Thai media owner shot; emergency still in effect

New York, April 17, 2009–Amid Thailand’s continuing political chaos, the Committee to Protect Journalists strongly condemns the assassination attempt against media owner, television commentator, and political activist Sondhi Limthongkul today and calls on Prime Minister Abhisit Vejjajiva’s government to ensure a quick investigation.

According to local and international news reports, at around 5:30 a.m. armed assailants in a blue pick-up truck without license plates blocked Sondhi’s vehicle and shot out its tires while he was being driven to the offices of Manager Media Group, which he owns, in Bangkok. The reports said the two gunmen fired repeatedly into Sondhi’s vehicle with automatic weapons before speeding away.

Sondhi was rushed to the nearby Vachira Hospital and underwent emergency surgery to remove bullet fragments from his skull and shoulder. He was in stable condition after the surgery, news reports said. A well-know figure in Thailand, Sondhi owns print, television, and Internet operations. His Asia Satellite Television (ASTV) station released pictures, also carried by several wire agencies, showing him bloodied as he entered the hospital.

According to The Associated Press, the People’s Alliance for Democracy (PAD), led by Sondhi, immediately said the attack was politically motivated, a claim that police said was under investigation. PAD, which last year contributed to the fall of two administrations, aligned with former and now exiled Prime Minister Thaksin Shinawatra, and the rise of Abhisit’s government. PAD’s protests laid siege to Government House and Bangkok’s main international airport and were carried live 24 hours a day over his ASTV television station last year.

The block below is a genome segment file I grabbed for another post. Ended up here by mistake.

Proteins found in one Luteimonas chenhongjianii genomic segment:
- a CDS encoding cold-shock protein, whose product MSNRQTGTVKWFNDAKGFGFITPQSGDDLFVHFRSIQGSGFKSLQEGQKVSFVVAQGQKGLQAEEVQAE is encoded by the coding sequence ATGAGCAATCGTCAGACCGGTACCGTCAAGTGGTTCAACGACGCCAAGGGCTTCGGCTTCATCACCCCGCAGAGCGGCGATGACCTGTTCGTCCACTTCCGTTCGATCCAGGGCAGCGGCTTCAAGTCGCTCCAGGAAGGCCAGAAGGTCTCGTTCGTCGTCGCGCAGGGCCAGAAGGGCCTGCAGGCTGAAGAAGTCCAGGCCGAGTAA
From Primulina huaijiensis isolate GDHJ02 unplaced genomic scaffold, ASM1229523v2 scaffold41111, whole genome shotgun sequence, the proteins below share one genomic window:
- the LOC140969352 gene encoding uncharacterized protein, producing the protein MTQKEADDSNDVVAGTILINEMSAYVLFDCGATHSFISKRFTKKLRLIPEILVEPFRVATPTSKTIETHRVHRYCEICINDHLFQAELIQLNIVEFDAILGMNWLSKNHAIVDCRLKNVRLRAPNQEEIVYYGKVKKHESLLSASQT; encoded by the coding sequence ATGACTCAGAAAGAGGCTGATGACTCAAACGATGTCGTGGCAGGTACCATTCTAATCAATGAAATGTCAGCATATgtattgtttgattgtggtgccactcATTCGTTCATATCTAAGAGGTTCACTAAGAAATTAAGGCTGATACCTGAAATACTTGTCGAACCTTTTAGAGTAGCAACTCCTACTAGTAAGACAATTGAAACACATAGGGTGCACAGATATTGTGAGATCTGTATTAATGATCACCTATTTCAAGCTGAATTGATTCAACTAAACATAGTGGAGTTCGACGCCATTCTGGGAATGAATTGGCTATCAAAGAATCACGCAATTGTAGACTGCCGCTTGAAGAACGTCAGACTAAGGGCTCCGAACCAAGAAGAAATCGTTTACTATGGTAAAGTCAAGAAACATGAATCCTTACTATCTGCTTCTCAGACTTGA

“The attack on Sondhi Limthongkul is shocking,” said Bob Dietz, CPJ’s Asia program coordinator. “We call on the authorities to bring those responsible to justice. This attack must be seen as part of the wider assault on the media that has become a disturbing hallmark of the long-running divisions within Thailand.”

In a televised afternoon address, Abhisit said that his government would launch a probe into the assassination attempt. He expressed concern that “war weapons had emerged and were used in the capital,” according to news reports. The state of emergency, including controls on media that Abhisit put into effect on Sunday, remains in place. The regulations give government authorities legal powers to censor news deemed a threat to national security. Local media quoted government spokesman Panitan Wattanayakorn as saying that the murder attempt on Sondhi had influenced the government’s decision to keep the decree in place.

According to the government-run Thai News Agency, the government has ordered three different community radio stations to temporarily stop broadcasting. The three stations were not named but were located in the northern provinces of Chiang Mai and Lampang and the northeastern province of Udon Thani, areas where Thaksin’s influence is known to be strong. CPJ is investigating the reports. 

A rival group, known as the United Front against Dictatorship for Democracy, has staged anti-government protests in recent weeks that were broadcast live over its satellite D Station. The station also carried live video call-ins from Thaksin, who on several occasions called on his supporters to lead a “people’s revolution” against Abhisit’s coalition government. Authorities blocked D Station’s signal on Monday, according to local news reports, and police have raided the station’s offices in Bangkok’s Lad Phrao district.